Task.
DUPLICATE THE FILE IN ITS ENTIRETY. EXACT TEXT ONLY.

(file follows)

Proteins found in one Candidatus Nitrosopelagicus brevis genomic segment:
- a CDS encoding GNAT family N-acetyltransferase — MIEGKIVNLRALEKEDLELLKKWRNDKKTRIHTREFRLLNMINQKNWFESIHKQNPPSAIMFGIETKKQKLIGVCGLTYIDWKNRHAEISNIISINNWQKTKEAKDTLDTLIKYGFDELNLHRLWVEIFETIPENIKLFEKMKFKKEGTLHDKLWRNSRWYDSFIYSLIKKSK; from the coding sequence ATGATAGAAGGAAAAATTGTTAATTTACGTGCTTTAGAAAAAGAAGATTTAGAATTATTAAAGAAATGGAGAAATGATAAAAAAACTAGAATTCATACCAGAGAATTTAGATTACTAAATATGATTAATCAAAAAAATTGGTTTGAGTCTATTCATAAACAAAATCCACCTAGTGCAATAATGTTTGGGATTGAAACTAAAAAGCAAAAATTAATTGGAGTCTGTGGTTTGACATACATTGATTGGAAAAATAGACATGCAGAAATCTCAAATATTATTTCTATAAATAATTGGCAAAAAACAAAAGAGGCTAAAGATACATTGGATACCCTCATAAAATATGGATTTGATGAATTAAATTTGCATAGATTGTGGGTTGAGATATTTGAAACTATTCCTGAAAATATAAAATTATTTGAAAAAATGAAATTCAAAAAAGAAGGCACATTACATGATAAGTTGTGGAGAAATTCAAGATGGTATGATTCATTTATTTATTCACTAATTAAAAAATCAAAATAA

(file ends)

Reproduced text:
Proteins found in one Candidatus Nitrosopelagicus brevis genomic segment:
- a CDS encoding GNAT family N-acetyltransferase — MIEGKIVNLRALEKEDLELLKKWRNDKKTRIHTREFRLLNMINQKNWFESIHKQNPPSAIMFGIETKKQKLIGVCGLTYIDWKNRHAEISNIISINNWQKTKEAKDTLDTLIKYGFDELNLHRLWVEIFETIPENIKLFEKMKFKKEGTLHDKLWRNSRWYDSFIYSLIKKSK; from the coding sequence ATGATAGAAGGAAAAATTGTTAATTTACGTGCTTTAGAAAAAGAAGATTTAGAATTATTAAAGAAATGGAGAAATGATAAAAAAACTAGAATTCATACCAGAGAATTTAGATTACTAAATATGATTAATCAAAAAAATTGGTTTGAGTCTATTCATAAACAAAATCCACCTAGTGCAATAATGTTTGGGATTGAAACTAAAAAGCAAAAATTAATTGGAGTCTGTGGTTTGACATACATTGATTGGAAAAATAGACATGCAGAAATCTCAAATATTATTTCTATAAATAATTGGCAAAAAACAAAAGAGGCTAAAGATACATTGGATACCCTCATAAAATATGGATTTGATGAATTAAATTTGCATAGATTGTGGGTTGAGATATTTGAAACTATTCCTGAAAATATAAAATTATTTGAAAAAATGAAATTCAAAAAAGAAGGCACATTACATGATAAGTTGTGGAGAAATTCAAGATGGTATGATTCATTTATTTATTCACTAATTAAAAAATCAAAATAA